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Cameron Diaz's anger at naked photos as her Sex Tape film surfs the hype

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Claire Carter and Alice Philipson

Angry: Cameron Diaz.

Angry: Cameron Diaz.

Cameron Diaz yesterday (Wednesday) called the release of hacked naked photographs of celebrities "a gross violation", shortly before the trailer for her latest film, Sex Tape, was used to accompany a leaked video of a Downton Abbey actress on a file sharing website.

The Hollywood star said the hackers would be "caught and made examples of" after they claimed to have amassed images of 101 famous women.

But just hours after her comments, a trailer for Sex Tape, the story of an explicit video accidentally made public, appeared before a 47-second video recorded by a naked Jessica Brown Findlay, who played Lady Sybil in Downton Abbey.

The clip, called "Jessica Brown Findlay Leaked by Hacker", was uploaded to the Dailymotion site yesterday as Diaz was promoting Sex Tape in the UK. The site said the use of the trailer with the clip was purely coincidental because advertisements are automatically added to uploaded videos.

The FBI was investigating reports that the video was released by a hacking and picture trading ring that is believed to have been amassing photos for months.

Diaz said the hackers should put themselves in the place of the victims.

She told ITV: "Whoever has done it, they will be caught and made examples of. This can happen to anyone. If these guys can do it to this group of people then everyone's vulnerable to it."

Earlier, Dan Stevens, Brown Findlay's former co-star in Downton Abbey, criticised the "despicable behaviour" of the hackers and urged people to abide by the same moral code online as they do in the real world. Stevens said he was "really feeling" for Brown Findlay, who is seeking to remove all trace of leaked images, claiming they have caused "extreme distress and embarrassment".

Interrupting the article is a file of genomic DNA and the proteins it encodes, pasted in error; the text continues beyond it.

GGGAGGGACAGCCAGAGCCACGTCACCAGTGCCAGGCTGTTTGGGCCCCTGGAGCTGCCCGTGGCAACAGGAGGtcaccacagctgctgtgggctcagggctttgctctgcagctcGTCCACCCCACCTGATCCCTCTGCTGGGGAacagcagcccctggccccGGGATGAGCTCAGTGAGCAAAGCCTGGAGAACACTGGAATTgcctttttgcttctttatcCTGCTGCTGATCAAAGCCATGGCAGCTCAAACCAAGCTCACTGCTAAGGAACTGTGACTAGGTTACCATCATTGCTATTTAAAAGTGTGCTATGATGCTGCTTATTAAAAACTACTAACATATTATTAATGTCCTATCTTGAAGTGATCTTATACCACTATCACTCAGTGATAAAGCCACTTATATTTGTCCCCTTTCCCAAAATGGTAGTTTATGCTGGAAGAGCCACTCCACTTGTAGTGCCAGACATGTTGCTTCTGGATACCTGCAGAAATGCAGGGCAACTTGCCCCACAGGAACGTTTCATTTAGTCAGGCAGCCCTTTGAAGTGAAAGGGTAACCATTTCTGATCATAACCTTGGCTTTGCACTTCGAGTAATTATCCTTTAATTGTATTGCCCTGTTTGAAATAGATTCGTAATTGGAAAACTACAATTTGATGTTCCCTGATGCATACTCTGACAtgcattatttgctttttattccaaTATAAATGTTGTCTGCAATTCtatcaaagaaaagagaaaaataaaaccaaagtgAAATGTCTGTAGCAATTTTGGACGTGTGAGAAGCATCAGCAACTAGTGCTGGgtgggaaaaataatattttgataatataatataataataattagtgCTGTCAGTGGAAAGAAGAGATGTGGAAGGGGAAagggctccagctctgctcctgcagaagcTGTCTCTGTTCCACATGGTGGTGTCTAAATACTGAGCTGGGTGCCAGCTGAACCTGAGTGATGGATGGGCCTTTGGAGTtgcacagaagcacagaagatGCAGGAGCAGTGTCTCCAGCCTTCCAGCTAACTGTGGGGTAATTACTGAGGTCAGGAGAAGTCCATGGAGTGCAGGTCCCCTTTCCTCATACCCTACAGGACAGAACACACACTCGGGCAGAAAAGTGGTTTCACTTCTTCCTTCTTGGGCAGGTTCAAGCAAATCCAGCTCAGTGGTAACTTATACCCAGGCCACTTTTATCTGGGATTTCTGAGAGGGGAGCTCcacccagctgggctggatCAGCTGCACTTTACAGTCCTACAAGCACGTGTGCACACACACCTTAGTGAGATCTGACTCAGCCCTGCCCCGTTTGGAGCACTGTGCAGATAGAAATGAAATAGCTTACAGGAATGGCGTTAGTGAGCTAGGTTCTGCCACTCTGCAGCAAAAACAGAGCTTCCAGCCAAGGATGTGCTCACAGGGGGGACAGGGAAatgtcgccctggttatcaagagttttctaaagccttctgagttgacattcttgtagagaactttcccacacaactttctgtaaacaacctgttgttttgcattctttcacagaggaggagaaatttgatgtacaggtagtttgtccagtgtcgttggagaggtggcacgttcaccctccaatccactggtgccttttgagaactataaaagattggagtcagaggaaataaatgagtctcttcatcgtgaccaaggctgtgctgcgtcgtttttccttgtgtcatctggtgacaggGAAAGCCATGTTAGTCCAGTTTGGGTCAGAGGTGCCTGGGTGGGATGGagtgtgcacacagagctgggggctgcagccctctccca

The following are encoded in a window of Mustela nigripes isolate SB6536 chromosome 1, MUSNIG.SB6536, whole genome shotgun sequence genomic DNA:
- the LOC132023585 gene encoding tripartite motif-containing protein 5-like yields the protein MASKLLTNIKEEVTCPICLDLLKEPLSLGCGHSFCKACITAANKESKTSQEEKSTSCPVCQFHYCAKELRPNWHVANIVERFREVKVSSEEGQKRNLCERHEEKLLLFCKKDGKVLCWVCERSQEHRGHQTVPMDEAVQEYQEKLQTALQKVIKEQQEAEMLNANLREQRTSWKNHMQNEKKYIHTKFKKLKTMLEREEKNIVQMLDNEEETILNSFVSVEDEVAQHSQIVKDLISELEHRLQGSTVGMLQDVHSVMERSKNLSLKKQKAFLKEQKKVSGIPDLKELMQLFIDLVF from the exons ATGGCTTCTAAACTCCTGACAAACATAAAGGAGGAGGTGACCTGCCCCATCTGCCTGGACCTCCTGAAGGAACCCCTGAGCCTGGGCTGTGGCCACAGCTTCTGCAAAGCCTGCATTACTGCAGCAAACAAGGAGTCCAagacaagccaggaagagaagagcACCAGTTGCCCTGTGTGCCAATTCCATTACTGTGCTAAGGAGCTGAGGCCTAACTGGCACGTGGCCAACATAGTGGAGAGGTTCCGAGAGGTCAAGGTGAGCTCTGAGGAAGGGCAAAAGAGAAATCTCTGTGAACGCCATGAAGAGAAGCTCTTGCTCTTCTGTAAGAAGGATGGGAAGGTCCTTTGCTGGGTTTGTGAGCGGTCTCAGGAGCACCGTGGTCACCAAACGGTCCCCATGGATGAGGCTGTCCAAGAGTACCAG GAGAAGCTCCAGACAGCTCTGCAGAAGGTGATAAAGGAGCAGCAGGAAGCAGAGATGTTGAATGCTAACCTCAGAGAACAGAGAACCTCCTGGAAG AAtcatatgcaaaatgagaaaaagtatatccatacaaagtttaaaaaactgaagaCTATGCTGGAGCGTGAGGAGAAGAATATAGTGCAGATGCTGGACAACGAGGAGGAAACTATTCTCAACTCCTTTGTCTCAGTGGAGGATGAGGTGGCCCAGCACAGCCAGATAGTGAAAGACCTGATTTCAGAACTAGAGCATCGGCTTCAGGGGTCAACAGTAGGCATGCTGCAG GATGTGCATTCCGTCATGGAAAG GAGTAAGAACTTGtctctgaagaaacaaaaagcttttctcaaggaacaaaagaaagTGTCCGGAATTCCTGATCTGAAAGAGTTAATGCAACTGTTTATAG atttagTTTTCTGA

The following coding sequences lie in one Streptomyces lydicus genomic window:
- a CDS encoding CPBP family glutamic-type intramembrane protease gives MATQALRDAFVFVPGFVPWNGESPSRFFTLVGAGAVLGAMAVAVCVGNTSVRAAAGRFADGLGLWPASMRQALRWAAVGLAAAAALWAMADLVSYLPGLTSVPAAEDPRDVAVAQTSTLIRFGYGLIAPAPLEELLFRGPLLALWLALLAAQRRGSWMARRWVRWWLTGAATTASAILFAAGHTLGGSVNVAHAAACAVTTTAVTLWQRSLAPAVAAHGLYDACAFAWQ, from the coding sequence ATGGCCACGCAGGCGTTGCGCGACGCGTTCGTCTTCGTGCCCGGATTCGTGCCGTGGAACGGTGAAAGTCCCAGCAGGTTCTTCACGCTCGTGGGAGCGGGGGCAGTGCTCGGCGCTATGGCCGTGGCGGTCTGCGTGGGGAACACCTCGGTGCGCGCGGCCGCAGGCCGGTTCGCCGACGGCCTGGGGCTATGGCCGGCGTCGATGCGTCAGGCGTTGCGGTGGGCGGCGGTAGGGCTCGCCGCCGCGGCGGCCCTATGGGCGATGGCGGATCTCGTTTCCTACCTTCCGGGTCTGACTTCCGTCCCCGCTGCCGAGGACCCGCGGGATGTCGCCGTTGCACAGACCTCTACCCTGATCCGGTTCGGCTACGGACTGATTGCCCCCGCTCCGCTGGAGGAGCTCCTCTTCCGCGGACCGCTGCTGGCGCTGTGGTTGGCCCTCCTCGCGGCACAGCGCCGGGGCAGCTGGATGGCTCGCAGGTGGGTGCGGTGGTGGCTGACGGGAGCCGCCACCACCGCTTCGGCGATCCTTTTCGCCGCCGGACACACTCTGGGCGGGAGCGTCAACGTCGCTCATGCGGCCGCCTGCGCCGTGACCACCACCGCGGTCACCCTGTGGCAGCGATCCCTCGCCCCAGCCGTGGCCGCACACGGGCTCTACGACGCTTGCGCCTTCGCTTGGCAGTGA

During a live webchat on The Guardian website, he said: "We're at a crucial crossroads where we need to examine our online moral and ethical practice and align it much more with our 'real life' conscience."

Technology experts initially claimed that the hacker or hackers might have accessed the images via a "vulnerability" in the security system for Apple's iCloud online storage service.

Apple said on Tuesday that there was no flaw in its systems, though hackers may have accessed celebrities' accounts by working out their passwords and usernames. A spokesman said: "When we learnt of the theft, we were outraged and immediately mobilised Apple's engineers to discover the source.

"After more than 40 hours of investigation, we have discovered that certain celebrity accounts were compromised by a very targeted attack on user names, passwords and security questions, a practice that has become all too common on the internet.

"None of the cases we have investigated has resulted from any breach in any of Apple's systems including iCloud or Find my iPhone. We are continuing to work with law enforcement to help identify the criminals involved."

The Telegraph, London

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